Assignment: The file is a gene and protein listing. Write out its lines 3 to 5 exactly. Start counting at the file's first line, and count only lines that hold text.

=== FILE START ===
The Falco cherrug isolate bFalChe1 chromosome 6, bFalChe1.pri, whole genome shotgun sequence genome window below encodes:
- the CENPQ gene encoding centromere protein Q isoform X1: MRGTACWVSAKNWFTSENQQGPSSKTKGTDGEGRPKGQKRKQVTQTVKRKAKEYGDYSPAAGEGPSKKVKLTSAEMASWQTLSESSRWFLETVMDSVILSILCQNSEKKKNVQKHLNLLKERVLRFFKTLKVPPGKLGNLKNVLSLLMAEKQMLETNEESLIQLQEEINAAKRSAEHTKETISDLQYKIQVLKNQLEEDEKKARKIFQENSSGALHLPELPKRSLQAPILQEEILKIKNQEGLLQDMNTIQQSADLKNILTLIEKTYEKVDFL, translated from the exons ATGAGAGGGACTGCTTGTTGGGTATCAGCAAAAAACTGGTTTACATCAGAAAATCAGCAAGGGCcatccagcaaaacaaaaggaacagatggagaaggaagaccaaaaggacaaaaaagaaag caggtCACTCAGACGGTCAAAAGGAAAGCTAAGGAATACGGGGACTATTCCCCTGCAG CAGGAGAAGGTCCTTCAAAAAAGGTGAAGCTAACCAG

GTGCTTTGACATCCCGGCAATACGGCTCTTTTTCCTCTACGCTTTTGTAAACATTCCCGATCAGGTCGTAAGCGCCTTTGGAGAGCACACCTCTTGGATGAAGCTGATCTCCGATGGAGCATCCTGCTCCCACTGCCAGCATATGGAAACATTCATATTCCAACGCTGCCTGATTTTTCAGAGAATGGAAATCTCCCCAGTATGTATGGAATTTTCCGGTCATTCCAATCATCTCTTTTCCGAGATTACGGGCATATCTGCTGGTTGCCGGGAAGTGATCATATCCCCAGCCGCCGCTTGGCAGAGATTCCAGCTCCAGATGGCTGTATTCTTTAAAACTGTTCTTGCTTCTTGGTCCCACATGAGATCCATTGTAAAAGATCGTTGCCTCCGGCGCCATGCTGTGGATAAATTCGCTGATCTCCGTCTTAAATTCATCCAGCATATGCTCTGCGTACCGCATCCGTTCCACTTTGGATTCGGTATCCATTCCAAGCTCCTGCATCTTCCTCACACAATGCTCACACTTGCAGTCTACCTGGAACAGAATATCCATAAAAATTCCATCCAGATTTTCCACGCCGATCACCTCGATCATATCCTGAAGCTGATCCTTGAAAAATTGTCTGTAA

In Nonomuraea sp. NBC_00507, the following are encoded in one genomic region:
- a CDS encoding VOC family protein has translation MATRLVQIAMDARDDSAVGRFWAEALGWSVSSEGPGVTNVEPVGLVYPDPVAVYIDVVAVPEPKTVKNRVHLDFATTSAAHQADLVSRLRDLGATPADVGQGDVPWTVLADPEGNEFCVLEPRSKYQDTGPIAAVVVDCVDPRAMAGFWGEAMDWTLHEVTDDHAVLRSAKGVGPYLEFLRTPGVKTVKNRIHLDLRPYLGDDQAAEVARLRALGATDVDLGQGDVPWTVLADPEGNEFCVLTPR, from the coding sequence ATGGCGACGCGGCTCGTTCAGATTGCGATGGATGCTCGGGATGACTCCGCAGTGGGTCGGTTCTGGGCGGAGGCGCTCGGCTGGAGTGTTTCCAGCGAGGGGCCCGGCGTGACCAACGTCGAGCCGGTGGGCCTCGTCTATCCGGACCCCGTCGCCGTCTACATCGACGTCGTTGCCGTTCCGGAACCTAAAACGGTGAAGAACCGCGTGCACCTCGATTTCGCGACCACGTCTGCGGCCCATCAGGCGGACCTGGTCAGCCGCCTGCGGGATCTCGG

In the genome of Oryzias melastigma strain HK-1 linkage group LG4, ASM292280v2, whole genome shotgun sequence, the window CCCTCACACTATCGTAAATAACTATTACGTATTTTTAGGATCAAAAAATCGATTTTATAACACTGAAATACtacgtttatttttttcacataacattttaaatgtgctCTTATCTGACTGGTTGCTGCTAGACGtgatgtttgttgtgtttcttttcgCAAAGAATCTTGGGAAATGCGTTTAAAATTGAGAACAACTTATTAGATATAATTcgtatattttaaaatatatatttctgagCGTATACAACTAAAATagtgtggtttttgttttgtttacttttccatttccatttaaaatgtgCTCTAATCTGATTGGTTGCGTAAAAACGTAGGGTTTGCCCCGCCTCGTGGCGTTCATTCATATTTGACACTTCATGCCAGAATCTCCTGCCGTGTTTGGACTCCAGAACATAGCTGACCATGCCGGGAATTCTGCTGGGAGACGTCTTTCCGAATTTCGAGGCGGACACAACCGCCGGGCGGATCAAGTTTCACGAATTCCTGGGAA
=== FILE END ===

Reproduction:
GTGCTTTGACATCCCGGCAATACGGCTCTTTTTCCTCTACGCTTTTGTAAACATTCCCGATCAGGTCGTAAGCGCCTTTGGAGAGCACACCTCTTGGATGAAGCTGATCTCCGATGGAGCATCCTGCTCCCACTGCCAGCATATGGAAACATTCATATTCCAACGCTGCCTGATTTTTCAGAGAATGGAAATCTCCCCAGTATGTATGGAATTTTCCGGTCATTCCAATCATCTCTTTTCCGAGATTACGGGCATATCTGCTGGTTGCCGGGAAGTGATCATATCCCCAGCCGCCGCTTGGCAGAGATTCCAGCTCCAGATGGCTGTATTCTTTAAAACTGTTCTTGCTTCTTGGTCCCACATGAGATCCATTGTAAAAGATCGTTGCCTCCGGCGCCATGCTGTGGATAAATTCGCTGATCTCCGTCTTAAATTCATCCAGCATATGCTCTGCGTACCGCATCCGTTCCACTTTGGATTCGGTATCCATTCCAAGCTCCTGCATCTTCCTCACACAATGCTCACACTTGCAGTCTACCTGGAACAGAATATCCATAAAAATTCCATCCAGATTTTCCACGCCGATCACCTCGATCATATCCTGAAGCTGATCCTTGAAAAATTGTCTGTAA

In Nonomuraea sp. NBC_00507, the following are encoded in one genomic region:
- a CDS encoding VOC family protein has translation MATRLVQIAMDARDDSAVGRFWAEALGWSVSSEGPGVTNVEPVGLVYPDPVAVYIDVVAVPEPKTVKNRVHLDFATTSAAHQADLVSRLRDLGATPADVGQGDVPWTVLADPEGNEFCVLEPRSKYQDTGPIAAVVVDCVDPRAMAGFWGEAMDWTLHEVTDDHAVLRSAKGVGPYLEFLRTPGVKTVKNRIHLDLRPYLGDDQAAEVARLRALGATDVDLGQGDVPWTVLADPEGNEFCVLTPR, from the coding sequence ATGGCGACGCGGCTCGTTCAGATTGCGATGGATGCTCGGGATGACTCCGCAGTGGGTCGGTTCTGGGCGGAGGCGCTCGGCTGGAGTGTTTCCAGCGAGGGGCCCGGCGTGACCAACGTCGAGCCGGTGGGCCTCGTCTATCCGGACCCCGTCGCCGTCTACATCGACGTCGTTGCCGTTCCGGAACCTAAAACGGTGAAGAACCGCGTGCACCTCGATTTCGCGACCACGTCTGCGGCCCATCAGGCGGACCTGGTCAGCCGCCTGCGGGATCTCGG